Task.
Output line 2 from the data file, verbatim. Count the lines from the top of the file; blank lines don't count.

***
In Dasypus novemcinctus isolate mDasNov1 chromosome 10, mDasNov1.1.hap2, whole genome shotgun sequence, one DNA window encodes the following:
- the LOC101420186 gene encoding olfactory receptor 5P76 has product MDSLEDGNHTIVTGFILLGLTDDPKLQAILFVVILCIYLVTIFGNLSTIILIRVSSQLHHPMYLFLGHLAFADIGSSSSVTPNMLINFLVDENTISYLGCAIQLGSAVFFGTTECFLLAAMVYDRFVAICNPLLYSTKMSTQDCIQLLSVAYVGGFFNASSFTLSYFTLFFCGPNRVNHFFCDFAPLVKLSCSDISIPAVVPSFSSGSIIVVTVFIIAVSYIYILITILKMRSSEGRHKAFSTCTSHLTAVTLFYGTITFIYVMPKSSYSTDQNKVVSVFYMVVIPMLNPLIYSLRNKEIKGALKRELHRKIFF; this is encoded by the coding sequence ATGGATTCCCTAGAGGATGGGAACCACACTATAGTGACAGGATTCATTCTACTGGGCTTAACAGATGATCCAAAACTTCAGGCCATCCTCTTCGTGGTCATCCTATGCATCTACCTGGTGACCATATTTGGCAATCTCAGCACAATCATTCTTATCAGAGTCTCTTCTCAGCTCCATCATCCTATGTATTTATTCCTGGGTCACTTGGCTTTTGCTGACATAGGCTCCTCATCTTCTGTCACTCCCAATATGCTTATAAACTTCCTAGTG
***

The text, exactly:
- the LOC101420186 gene encoding olfactory receptor 5P76 has product MDSLEDGNHTIVTGFILLGLTDDPKLQAILFVVILCIYLVTIFGNLSTIILIRVSSQLHHPMYLFLGHLAFADIGSSSSVTPNMLINFLVDENTISYLGCAIQLGSAVFFGTTECFLLAAMVYDRFVAICNPLLYSTKMSTQDCIQLLSVAYVGGFFNASSFTLSYFTLFFCGPNRVNHFFCDFAPLVKLSCSDISIPAVVPSFSSGSIIVVTVFIIAVSYIYILITILKMRSSEGRHKAFSTCTSHLTAVTLFYGTITFIYVMPKSSYSTDQNKVVSVFYMVVIPMLNPLIYSLRNKEIKGALKRELHRKIFF; this is encoded by the coding sequence ATGGATTCCCTAGAGGATGGGAACCACACTATAGTGACAGGATTCATTCTACTGGGCTTAACAGATGATCCAAAACTTCAGGCCATCCTCTTCGTGGTCATCCTATGCATCTACCTGGTGACCATATTTGGCAATCTCAGCACAATCATTCTTATCAGAGTCTCTTCTCAGCTCCATCATCCTATGTATTTATTCCTGGGTCACTTGGCTTTTGCTGACATAGGCTCCTCATCTTCTGTCACTCCCAATATGCTTATAAACTTCCTAGTG